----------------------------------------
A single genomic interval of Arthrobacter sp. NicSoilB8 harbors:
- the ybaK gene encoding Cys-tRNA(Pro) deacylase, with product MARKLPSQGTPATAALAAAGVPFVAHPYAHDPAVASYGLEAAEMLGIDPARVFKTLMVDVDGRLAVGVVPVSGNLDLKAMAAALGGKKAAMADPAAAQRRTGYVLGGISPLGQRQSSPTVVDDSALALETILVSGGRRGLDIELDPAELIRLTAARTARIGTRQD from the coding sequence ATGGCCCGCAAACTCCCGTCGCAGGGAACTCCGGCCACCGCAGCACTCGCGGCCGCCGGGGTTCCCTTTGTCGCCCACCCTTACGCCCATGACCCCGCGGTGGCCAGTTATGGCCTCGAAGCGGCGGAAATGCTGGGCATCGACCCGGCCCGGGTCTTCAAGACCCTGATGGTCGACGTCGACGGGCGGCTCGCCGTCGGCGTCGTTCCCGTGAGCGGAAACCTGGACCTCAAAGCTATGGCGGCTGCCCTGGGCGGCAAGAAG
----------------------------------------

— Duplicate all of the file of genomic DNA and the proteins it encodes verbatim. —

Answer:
A single genomic interval of Arthrobacter sp. NicSoilB8 harbors:
- the ybaK gene encoding Cys-tRNA(Pro) deacylase, with product MARKLPSQGTPATAALAAAGVPFVAHPYAHDPAVASYGLEAAEMLGIDPARVFKTLMVDVDGRLAVGVVPVSGNLDLKAMAAALGGKKAAMADPAAAQRRTGYVLGGISPLGQRQSSPTVVDDSALALETILVSGGRRGLDIELDPAELIRLTAARTARIGTRQD from the coding sequence ATGGCCCGCAAACTCCCGTCGCAGGGAACTCCGGCCACCGCAGCACTCGCGGCCGCCGGGGTTCCCTTTGTCGCCCACCCTTACGCCCATGACCCCGCGGTGGCCAGTTATGGCCTCGAAGCGGCGGAAATGCTGGGCATCGACCCGGCCCGGGTCTTCAAGACCCTGATGGTCGACGTCGACGGGCGGCTCGCCGTCGGCGTCGTTCCCGTGAGCGGAAACCTGGACCTCAAAGCTATGGCGGCTGCCCTGGGCGGCAAGAAG